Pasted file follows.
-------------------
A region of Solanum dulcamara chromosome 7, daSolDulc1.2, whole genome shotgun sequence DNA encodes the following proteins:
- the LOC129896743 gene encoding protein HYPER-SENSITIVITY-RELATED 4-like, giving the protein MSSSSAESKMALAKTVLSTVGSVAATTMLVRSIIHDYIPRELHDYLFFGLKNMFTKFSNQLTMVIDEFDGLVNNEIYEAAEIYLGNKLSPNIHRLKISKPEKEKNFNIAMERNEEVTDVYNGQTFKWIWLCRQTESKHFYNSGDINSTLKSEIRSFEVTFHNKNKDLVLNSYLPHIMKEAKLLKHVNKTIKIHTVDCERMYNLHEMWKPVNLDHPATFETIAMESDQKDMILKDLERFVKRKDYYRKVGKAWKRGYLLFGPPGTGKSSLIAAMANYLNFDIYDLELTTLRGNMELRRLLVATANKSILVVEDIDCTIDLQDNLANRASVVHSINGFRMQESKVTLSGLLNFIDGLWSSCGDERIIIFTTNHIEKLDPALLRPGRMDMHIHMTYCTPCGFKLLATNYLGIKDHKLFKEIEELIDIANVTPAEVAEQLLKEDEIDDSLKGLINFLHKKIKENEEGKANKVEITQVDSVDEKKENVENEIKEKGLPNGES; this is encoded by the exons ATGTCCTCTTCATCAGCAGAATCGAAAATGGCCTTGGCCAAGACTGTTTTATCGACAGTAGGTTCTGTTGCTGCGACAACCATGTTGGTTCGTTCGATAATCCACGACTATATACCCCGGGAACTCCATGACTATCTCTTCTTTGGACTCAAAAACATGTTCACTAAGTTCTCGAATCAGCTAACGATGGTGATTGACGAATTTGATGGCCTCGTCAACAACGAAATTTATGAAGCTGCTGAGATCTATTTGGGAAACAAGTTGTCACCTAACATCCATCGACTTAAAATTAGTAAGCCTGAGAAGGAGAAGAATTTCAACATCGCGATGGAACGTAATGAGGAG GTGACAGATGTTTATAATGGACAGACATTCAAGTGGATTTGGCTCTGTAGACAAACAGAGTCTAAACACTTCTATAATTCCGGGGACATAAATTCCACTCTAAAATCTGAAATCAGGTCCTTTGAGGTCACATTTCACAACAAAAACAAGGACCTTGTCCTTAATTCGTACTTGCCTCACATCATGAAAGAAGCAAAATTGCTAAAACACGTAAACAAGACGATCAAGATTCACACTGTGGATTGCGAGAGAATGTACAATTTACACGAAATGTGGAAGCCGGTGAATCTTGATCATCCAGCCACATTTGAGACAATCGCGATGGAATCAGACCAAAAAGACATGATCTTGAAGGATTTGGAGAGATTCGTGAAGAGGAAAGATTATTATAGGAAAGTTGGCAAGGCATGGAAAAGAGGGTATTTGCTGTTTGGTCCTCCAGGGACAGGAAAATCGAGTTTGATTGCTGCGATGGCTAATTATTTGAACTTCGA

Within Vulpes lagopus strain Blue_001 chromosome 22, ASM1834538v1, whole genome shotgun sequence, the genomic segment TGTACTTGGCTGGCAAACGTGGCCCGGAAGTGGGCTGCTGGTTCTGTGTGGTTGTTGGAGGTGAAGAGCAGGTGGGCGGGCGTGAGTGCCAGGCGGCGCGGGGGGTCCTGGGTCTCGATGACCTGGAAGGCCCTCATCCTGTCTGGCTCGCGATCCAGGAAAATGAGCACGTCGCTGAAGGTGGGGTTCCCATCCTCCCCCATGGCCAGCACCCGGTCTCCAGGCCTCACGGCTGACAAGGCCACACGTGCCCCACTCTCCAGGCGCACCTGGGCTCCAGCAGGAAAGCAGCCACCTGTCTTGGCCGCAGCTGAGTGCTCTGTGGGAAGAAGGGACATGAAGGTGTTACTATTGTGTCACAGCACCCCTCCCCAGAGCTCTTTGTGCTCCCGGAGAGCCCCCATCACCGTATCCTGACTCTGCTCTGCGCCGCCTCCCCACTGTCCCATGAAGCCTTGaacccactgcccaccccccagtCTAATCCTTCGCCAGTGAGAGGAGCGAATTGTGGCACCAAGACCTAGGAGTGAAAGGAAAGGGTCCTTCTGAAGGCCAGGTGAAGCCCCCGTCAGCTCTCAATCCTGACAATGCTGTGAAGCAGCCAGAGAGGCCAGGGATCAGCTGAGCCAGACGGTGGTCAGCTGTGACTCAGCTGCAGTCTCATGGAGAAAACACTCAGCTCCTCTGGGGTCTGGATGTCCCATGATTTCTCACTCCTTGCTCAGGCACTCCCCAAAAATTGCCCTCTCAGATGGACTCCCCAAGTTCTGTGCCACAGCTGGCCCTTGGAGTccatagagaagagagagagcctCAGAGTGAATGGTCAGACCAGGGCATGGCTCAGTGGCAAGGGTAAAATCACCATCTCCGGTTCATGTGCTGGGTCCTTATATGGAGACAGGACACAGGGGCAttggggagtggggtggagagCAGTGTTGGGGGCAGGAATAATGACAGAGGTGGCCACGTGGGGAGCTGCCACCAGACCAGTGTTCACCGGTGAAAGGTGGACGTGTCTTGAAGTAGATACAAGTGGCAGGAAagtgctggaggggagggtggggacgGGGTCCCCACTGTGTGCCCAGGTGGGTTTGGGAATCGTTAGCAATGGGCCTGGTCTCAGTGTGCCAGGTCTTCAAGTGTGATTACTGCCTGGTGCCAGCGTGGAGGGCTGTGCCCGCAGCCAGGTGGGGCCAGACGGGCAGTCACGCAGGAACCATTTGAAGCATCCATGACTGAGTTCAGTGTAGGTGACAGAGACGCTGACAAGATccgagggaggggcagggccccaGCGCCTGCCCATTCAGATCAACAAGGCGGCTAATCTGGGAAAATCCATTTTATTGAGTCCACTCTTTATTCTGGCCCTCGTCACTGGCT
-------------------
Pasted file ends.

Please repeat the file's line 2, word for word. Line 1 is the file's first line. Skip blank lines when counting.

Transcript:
- the LOC129896743 gene encoding protein HYPER-SENSITIVITY-RELATED 4-like, giving the protein MSSSSAESKMALAKTVLSTVGSVAATTMLVRSIIHDYIPRELHDYLFFGLKNMFTKFSNQLTMVIDEFDGLVNNEIYEAAEIYLGNKLSPNIHRLKISKPEKEKNFNIAMERNEEVTDVYNGQTFKWIWLCRQTESKHFYNSGDINSTLKSEIRSFEVTFHNKNKDLVLNSYLPHIMKEAKLLKHVNKTIKIHTVDCERMYNLHEMWKPVNLDHPATFETIAMESDQKDMILKDLERFVKRKDYYRKVGKAWKRGYLLFGPPGTGKSSLIAAMANYLNFDIYDLELTTLRGNMELRRLLVATANKSILVVEDIDCTIDLQDNLANRASVVHSINGFRMQESKVTLSGLLNFIDGLWSSCGDERIIIFTTNHIEKLDPALLRPGRMDMHIHMTYCTPCGFKLLATNYLGIKDHKLFKEIEELIDIANVTPAEVAEQLLKEDEIDDSLKGLINFLHKKIKENEEGKANKVEITQVDSVDEKKENVENEIKEKGLPNGES; this is encoded by the exons ATGTCCTCTTCATCAGCAGAATCGAAAATGGCCTTGGCCAAGACTGTTTTATCGACAGTAGGTTCTGTTGCTGCGACAACCATGTTGGTTCGTTCGATAATCCACGACTATATACCCCGGGAACTCCATGACTATCTCTTCTTTGGACTCAAAAACATGTTCACTAAGTTCTCGAATCAGCTAACGATGGTGATTGACGAATTTGATGGCCTCGTCAACAACGAAATTTATGAAGCTGCTGAGATCTATTTGGGAAACAAGTTGTCACCTAACATCCATCGACTTAAAATTAGTAAGCCTGAGAAGGAGAAGAATTTCAACATCGCGATGGAACGTAATGAGGAG GTGACAGATGTTTATAATGGACAGACATTCAAGTGGATTTGGCTCTGTAGACAAACAGAGTCTAAACACTTCTATAATTCCGGGGACATAAATTCCACTCTAAAATCTGAAATCAGGTCCTTTGAGGTCACATTTCACAACAAAAACAAGGACCTTGTCCTTAATTCGTACTTGCCTCACATCATGAAAGAAGCAAAATTGCTAAAACACGTAAACAAGACGATCAAGATTCACACTGTGGATTGCGAGAGAATGTACAATTTACACGAAATGTGGAAGCCGGTGAATCTTGATCATCCAGCCACATTTGAGACAATCGCGATGGAATCAGACCAAAAAGACATGATCTTGAAGGATTTGGAGAGATTCGTGAAGAGGAAAGATTATTATAGGAAAGTTGGCAAGGCATGGAAAAGAGGGTATTTGCTGTTTGGTCCTCCAGGGACAGGAAAATCGAGTTTGATTGCTGCGATGGCTAATTATTTGAACTTCGA